The season ended, she sailed for Philadelphia on her way to New York. Presently she had entered into a three years' engagement with Mr. Hamblin, the manager of the Bowery Theatre, at a salary of twenty-five dollars a week for the first year, thirty-five for the second year, and forty-five for the third. Mr. Hamblin had received excellent accounts of the actress from his friend, Mr. Barton, of New Orleans, and had heard her rehearse scenes from "Macbeth," "Jane Shore," "Venice Preserved," "The Stranger," etc. To enable her to obtain a suitable wardrobe, he became security for her with his tradespeople, deducting five dollars a week from her salary until the debt was satisfied. All promised well; independence seemed secure at last. Mrs. Cushman was sent for from Boston; she gave up her boarding-house and hastened to her daughter. Miss Cushman writes: "I got a situation for my eldest brother in a store in New York. I left my only sister in charge of a half-sister in Boston, and I took my youngest brother with me." But rheumatic fever seized the actress; she was able to act for a few nights only, and her dream of good fortune came to a disastrous close. "The Bowery Theatre was burned to the ground, with all my wardrobe, all my debt upon it, and my three years' contract ending in smoke." Grievously distressed, but not disheartened, with her family dependent upon her exertions, she accepted an engagement at the principal theatre in Albany, where she remained five months, acting all the leading characters. In September, 1837, she entered into an engagement, which endured for three years, with the manager of the Park Theatre, New York. She was required to fulfil the duties of "walking lady" and "general utility" at a salary of twenty dollars a week.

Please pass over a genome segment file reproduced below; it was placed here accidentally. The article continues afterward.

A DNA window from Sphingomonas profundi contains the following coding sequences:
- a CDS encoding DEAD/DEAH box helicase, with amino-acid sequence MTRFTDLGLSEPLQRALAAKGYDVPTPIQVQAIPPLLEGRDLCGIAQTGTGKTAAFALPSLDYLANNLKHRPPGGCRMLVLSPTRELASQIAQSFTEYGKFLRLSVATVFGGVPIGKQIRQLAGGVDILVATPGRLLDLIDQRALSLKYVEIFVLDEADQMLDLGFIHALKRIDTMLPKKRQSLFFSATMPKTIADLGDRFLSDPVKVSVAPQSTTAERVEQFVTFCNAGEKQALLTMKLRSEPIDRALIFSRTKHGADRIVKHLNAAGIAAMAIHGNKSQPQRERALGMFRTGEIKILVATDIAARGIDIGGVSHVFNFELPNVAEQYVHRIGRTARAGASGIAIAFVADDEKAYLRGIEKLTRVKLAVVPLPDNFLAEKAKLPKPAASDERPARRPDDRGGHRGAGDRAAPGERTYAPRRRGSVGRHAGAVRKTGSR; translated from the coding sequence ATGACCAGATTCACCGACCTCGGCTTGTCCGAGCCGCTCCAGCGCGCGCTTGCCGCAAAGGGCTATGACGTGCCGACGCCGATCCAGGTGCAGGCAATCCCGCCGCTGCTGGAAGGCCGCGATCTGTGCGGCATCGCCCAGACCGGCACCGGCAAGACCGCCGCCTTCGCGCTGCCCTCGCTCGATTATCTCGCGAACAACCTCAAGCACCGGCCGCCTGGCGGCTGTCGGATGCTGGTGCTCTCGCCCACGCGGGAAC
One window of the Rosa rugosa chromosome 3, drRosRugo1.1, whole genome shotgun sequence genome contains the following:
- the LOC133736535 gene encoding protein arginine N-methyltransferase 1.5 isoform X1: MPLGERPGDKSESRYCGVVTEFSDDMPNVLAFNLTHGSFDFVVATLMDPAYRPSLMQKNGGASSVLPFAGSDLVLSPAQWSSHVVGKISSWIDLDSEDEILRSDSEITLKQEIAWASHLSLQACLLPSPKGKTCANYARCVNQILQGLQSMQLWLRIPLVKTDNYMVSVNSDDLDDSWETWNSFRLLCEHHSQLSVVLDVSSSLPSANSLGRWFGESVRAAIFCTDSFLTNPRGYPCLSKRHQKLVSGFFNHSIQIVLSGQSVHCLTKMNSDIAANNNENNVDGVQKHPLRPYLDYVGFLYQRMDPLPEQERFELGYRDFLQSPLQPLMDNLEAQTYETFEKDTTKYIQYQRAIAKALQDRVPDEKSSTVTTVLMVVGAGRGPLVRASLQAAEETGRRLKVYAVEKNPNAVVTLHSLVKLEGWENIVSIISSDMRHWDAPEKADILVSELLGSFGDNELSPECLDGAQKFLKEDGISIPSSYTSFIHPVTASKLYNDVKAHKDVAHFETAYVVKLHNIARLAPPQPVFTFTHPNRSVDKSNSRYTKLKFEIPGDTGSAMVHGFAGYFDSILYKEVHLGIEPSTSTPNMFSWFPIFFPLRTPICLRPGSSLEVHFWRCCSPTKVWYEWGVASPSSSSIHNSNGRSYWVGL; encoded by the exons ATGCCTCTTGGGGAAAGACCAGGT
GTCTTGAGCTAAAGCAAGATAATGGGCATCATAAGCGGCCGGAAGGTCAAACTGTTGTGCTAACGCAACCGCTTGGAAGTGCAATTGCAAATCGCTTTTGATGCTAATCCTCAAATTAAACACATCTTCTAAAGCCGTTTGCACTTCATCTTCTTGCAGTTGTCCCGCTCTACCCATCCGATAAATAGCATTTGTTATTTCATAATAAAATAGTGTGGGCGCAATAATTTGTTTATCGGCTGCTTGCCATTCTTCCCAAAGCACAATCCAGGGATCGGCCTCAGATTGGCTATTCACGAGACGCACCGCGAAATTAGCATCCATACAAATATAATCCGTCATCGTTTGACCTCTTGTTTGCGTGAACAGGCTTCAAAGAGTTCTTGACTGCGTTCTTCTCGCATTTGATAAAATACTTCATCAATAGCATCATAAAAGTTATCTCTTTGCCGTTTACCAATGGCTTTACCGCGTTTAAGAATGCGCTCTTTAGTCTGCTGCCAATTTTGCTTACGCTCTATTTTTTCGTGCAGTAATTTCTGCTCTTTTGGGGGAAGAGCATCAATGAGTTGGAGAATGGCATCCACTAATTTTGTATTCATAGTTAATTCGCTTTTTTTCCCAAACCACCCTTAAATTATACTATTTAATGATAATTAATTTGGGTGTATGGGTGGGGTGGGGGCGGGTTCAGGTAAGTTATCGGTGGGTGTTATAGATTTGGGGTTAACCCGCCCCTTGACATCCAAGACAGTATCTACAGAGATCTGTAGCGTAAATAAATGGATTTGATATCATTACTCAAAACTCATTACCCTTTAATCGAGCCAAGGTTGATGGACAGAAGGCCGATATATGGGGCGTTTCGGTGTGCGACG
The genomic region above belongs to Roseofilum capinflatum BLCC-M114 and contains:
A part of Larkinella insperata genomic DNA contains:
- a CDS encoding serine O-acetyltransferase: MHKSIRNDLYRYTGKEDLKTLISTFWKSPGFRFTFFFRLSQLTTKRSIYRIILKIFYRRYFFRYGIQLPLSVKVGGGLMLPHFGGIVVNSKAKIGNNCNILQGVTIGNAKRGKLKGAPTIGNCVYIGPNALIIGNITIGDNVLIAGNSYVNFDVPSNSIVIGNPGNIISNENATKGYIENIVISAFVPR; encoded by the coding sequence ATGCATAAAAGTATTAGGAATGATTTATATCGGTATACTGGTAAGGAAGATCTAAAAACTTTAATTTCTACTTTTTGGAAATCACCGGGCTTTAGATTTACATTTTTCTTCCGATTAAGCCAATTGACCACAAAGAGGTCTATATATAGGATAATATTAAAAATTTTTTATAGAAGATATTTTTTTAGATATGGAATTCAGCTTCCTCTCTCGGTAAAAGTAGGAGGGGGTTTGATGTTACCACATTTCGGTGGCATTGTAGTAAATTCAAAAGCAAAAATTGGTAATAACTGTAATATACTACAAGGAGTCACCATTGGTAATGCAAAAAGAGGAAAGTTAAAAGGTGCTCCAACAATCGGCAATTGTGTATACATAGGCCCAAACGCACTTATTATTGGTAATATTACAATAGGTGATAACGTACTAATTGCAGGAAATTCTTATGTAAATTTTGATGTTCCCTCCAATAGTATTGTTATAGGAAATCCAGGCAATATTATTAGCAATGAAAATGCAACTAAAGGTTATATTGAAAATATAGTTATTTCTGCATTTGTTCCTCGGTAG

During this period of her career she performed very many characters, and toiled assiduously at her profession. It was then the custom to afford the public a great variety of performances, to change the plays nightly, and to present two and sometimes three plays upon the same evening. The actors were forever busy studying new parts, and, when they were not performing, they were rehearsing. "It was a time of hard work," writes Miss Stebbins, "of ceaseless activity, and of hard-won and scantily accorded appreciation." Miss Cushman had no choice of parts; she was not the chief actress of the company; she sustained without question all the characters the management assigned to her. Her appearance as Meg Merrilies (she acquired subsequently great favor by her performance of this character) was due to an incident--the illness of Mrs. Chippendale, the actress who usually supported the part. It was in the year 1840; the veteran Braham was to appear as Henry Bertram. A Meg Merrilies had to be improvised. The obscure "utility" actress was called upon to take Mrs. Chippendale's place. She might read the part if she could not commit it to memory but personate Meg Merrilies after some sort she must. She had never especially noticed the part; but as she stood at the side scene, book in hand, awaiting her moment of entrance, her ear caught the dialogue going on upon the stage between two of the gypsies, "conveying the impression that Meg was no longer to be feared or respected--that she was no longer in her right mind." This furnished her with a clew to the character, and led her to present it upon the stage as the weird and startling figure which afterward became so famous. Of course, the first performance was but a sketch of her later portrayals of Meg Merrilies, yet she made a profound impression. "I had not thought that I had done anything remarkable," she wrote, "and when a knock came at my dressing-room door, and I heard Braham's voice, my first thought was, 'Now what have I done? He is surely displeased with me about something.' Imagine my gratification, when Mr. Braham said, 'Miss Cushman, I have come to thank you for the most veritable sensation I have experienced for a long time. I give you my word, when I saw you in that first scene I felt a cold chill run all over me. Where have you learned to do anything like that?'"